King further reports that ragweed pollen antigen E is stable toward proteolytic digestion at neutral pH by trypsin, chymotrypsin and papain, but is digested by nagarase at neutral pH. Nagarase-digested antigen E showed less than 0.001% of the allergenic activity of intact antigen E. Ryegrass allergens Groups I and II are readily digested by trypsin and chymotrypsin, with complete removal of the antigenic and allergenic activities as well as haptenlike inhibitory activity, in the case of Group I.
The purpose of the proteolytic digestion reported by King was to show that allergens were polypeptides. The products of digestion described by King exhibited entirely different properties from those of the present invention.
As a general observation King states:
"The dominant antigenic determinants of the major allergens of ragweed and ryegrass pollens, codfish, and bee venom are dependent on both the primary structure and the conformation of the molecule, a property in common with the other globular protein antigens."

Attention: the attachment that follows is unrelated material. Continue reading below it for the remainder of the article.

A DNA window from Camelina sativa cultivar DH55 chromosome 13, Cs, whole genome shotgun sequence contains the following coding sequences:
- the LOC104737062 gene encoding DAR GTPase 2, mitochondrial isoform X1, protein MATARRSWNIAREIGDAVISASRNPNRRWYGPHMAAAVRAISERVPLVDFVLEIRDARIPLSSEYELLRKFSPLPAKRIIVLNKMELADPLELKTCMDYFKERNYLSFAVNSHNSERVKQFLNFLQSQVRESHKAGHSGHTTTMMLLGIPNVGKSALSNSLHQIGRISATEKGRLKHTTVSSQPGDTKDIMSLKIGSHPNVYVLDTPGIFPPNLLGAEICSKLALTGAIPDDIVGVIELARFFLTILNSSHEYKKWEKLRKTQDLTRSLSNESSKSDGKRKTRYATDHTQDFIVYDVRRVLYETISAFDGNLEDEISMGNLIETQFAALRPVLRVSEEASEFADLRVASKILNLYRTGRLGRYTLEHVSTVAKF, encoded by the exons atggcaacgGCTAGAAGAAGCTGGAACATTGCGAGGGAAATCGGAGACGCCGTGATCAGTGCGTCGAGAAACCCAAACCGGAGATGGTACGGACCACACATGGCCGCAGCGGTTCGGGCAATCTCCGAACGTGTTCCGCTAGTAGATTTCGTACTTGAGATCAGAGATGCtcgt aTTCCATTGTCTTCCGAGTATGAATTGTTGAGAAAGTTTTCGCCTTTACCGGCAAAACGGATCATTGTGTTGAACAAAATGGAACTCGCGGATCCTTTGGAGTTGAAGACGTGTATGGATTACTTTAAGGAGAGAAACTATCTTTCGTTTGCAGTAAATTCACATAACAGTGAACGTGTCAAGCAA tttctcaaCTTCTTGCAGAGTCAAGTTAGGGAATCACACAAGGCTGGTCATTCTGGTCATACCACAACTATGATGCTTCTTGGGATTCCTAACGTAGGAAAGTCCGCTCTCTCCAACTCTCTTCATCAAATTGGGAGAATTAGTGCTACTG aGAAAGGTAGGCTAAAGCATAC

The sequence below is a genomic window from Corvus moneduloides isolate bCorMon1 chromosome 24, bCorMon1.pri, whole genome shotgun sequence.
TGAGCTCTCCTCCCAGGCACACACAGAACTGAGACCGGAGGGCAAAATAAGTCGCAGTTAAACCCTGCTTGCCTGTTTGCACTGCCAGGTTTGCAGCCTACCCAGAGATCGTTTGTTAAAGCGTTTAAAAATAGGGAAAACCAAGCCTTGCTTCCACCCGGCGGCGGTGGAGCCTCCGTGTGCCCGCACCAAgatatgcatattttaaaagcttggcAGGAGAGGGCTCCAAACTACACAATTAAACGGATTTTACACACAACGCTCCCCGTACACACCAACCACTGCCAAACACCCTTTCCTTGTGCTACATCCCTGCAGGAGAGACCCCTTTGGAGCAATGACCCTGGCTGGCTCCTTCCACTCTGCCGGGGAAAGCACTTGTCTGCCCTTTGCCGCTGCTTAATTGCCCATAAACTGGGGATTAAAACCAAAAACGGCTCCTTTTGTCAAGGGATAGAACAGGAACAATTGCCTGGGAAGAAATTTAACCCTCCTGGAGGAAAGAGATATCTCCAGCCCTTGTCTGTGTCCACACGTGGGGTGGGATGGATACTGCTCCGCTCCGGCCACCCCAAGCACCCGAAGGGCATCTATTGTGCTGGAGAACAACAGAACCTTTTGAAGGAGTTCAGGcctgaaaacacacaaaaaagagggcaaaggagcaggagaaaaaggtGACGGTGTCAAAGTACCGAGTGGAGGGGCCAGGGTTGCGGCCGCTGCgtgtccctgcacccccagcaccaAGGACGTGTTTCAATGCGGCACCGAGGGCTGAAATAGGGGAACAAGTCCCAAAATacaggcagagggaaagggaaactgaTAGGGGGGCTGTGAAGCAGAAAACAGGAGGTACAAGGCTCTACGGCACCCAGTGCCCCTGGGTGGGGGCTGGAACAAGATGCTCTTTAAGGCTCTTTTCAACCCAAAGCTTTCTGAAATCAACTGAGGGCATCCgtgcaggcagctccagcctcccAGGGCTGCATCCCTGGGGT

An article by L. Berrens, Annuals New York Academy of Sciences, 221: 183-198, 1974, attributes allergenic activity to lysine-sugar Amadori products which were present in all the allergens examined by him, based on the following observations: "Mild oxidation of these atopic allergens, using alkaline potassium ferric cyanide, hydrogen peroxide, or ultraviolet radiation, which selectively destroyed the highly vulnerable 1-amino-1-deoxy-2 ketose side chains, caused allergenic activity to diminish, without serious damage to the antigenic integrity of the carrier molecule.
The synthetic introduction of (lysine)-sugar structures of the above configuration into inactive carrier proteins led to the production of allergenically active preparations, featuring all the characteristic chemical properties of `natural` allergens.
In the light of these results, we have gradually come to regard the `lysine-sugar` site as essential in priming the allergic reaction."
Insect venom allergen preparations of this invention are made, illustratively, from bee venom, yellow jacket venom and other insects of the Hymenoptera order.